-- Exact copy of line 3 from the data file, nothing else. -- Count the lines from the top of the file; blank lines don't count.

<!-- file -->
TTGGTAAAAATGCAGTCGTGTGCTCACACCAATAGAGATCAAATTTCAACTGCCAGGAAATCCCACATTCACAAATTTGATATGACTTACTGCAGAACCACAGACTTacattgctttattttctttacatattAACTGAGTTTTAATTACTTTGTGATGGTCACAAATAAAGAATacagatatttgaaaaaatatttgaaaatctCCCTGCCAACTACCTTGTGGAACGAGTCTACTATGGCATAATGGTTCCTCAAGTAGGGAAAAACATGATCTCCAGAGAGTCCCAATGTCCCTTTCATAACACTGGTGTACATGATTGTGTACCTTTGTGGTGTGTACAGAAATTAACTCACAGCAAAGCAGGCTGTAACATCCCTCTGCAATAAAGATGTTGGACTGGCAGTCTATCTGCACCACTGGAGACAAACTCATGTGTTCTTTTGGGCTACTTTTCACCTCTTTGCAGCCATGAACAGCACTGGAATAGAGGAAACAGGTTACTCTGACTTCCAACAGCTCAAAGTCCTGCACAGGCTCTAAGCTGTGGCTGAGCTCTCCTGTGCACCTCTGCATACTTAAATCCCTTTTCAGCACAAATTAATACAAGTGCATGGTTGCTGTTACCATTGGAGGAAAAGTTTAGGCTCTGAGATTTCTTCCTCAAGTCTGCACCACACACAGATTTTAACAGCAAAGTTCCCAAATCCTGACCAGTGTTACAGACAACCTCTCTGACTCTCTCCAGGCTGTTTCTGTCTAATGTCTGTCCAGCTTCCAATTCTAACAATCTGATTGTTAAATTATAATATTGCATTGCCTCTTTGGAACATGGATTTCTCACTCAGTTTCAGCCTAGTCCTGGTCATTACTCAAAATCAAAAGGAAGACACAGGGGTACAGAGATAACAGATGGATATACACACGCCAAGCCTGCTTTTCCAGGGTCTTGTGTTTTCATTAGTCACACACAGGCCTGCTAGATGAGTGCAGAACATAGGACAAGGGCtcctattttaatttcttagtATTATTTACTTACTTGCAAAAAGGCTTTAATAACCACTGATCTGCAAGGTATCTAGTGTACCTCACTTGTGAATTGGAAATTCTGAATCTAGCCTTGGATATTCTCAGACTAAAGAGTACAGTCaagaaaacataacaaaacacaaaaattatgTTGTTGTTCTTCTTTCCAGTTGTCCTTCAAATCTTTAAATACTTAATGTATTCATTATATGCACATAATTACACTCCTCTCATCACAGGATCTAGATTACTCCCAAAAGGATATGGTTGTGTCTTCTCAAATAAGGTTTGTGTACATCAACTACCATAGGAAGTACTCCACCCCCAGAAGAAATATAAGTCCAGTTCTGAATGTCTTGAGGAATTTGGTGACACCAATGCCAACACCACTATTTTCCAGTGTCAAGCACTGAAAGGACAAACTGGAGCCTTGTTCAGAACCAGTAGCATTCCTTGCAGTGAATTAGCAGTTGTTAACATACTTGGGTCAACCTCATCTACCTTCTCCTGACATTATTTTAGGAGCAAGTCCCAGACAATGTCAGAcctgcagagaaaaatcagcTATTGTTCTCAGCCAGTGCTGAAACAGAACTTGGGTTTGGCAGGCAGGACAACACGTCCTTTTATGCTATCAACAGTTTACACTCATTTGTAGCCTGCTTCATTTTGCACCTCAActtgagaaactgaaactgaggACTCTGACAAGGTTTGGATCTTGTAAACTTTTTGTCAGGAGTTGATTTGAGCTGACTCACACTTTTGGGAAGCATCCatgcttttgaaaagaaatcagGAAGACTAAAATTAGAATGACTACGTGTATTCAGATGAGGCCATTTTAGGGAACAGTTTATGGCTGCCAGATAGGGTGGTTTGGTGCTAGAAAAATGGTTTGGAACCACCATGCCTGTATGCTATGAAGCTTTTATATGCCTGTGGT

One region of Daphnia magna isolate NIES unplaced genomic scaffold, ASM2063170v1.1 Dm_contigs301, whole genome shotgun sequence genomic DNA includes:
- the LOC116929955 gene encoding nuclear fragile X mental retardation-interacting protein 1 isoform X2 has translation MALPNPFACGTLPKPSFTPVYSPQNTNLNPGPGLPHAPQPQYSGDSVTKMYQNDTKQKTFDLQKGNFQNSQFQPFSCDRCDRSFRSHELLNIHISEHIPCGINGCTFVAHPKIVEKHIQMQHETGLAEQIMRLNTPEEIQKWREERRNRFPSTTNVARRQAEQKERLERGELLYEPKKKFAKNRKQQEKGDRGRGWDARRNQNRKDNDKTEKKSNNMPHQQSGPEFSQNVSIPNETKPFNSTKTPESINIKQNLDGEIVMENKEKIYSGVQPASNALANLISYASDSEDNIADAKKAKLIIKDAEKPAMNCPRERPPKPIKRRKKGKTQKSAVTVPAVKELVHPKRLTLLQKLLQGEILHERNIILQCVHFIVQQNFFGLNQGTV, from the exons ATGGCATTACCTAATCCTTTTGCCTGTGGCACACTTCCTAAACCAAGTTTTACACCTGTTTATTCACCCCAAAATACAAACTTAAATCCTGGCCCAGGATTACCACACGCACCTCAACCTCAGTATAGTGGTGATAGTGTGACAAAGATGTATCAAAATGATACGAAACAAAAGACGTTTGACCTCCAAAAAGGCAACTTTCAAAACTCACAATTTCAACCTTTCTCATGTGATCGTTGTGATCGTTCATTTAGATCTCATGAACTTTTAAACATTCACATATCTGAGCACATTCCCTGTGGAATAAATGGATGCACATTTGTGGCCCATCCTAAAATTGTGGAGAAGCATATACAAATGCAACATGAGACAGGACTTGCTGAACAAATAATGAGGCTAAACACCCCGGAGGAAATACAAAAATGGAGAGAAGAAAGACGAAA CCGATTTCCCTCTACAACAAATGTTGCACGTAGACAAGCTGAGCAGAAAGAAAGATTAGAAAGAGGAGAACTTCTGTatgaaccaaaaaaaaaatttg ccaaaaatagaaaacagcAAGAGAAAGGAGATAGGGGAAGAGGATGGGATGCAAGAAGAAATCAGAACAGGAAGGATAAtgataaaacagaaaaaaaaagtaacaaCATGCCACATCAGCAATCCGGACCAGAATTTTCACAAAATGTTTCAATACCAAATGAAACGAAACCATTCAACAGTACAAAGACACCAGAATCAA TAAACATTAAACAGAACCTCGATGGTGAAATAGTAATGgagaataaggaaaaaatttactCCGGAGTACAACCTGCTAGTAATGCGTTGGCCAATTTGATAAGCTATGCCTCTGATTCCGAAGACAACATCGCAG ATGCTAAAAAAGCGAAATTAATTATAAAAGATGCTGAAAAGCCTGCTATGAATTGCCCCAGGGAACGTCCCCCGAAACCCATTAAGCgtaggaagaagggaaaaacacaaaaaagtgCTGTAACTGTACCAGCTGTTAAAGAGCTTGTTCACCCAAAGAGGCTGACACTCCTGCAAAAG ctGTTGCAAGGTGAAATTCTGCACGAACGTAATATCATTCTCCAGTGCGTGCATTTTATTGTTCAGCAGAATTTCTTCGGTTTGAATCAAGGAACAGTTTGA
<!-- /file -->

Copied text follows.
- the LOC116929955 gene encoding nuclear fragile X mental retardation-interacting protein 1 isoform X2 has translation MALPNPFACGTLPKPSFTPVYSPQNTNLNPGPGLPHAPQPQYSGDSVTKMYQNDTKQKTFDLQKGNFQNSQFQPFSCDRCDRSFRSHELLNIHISEHIPCGINGCTFVAHPKIVEKHIQMQHETGLAEQIMRLNTPEEIQKWREERRNRFPSTTNVARRQAEQKERLERGELLYEPKKKFAKNRKQQEKGDRGRGWDARRNQNRKDNDKTEKKSNNMPHQQSGPEFSQNVSIPNETKPFNSTKTPESINIKQNLDGEIVMENKEKIYSGVQPASNALANLISYASDSEDNIADAKKAKLIIKDAEKPAMNCPRERPPKPIKRRKKGKTQKSAVTVPAVKELVHPKRLTLLQKLLQGEILHERNIILQCVHFIVQQNFFGLNQGTV, from the exons ATGGCATTACCTAATCCTTTTGCCTGTGGCACACTTCCTAAACCAAGTTTTACACCTGTTTATTCACCCCAAAATACAAACTTAAATCCTGGCCCAGGATTACCACACGCACCTCAACCTCAGTATAGTGGTGATAGTGTGACAAAGATGTATCAAAATGATACGAAACAAAAGACGTTTGACCTCCAAAAAGGCAACTTTCAAAACTCACAATTTCAACCTTTCTCATGTGATCGTTGTGATCGTTCATTTAGATCTCATGAACTTTTAAACATTCACATATCTGAGCACATTCCCTGTGGAATAAATGGATGCACATTTGTGGCCCATCCTAAAATTGTGGAGAAGCATATACAAATGCAACATGAGACAGGACTTGCTGAACAAATAATGAGGCTAAACACCCCGGAGGAAATACAAAAATGGAGAGAAGAAAGACGAAA CCGATTTCCCTCTACAACAAATGTTGCACGTAGACAAGCTGAGCAGAAAGAAAGATTAGAAAGAGGAGAACTTCTGTatgaaccaaaaaaaaaatttg ccaaaaatagaaaacagcAAGAGAAAGGAGATAGGGGAAGAGGATGGGATGCAAGAAGAAATCAGAACAGGAAGGATAAtgataaaacagaaaaaaaaagtaacaaCATGCCACATCAGCAATCCGGACCAGAATTTTCACAAAATGTTTCAATACCAAATGAAACGAAACCATTCAACAGTACAAAGACACCAGAATCAA TAAACATTAAACAGAACCTCGATGGTGAAATAGTAATGgagaataaggaaaaaatttactCCGGAGTACAACCTGCTAGTAATGCGTTGGCCAATTTGATAAGCTATGCCTCTGATTCCGAAGACAACATCGCAG ATGCTAAAAAAGCGAAATTAATTATAAAAGATGCTGAAAAGCCTGCTATGAATTGCCCCAGGGAACGTCCCCCGAAACCCATTAAGCgtaggaagaagggaaaaacacaaaaaagtgCTGTAACTGTACCAGCTGTTAAAGAGCTTGTTCACCCAAAGAGGCTGACACTCCTGCAAAAG ctGTTGCAAGGTGAAATTCTGCACGAACGTAATATCATTCTCCAGTGCGTGCATTTTATTGTTCAGCAGAATTTCTTCGGTTTGAATCAAGGAACAGTTTGA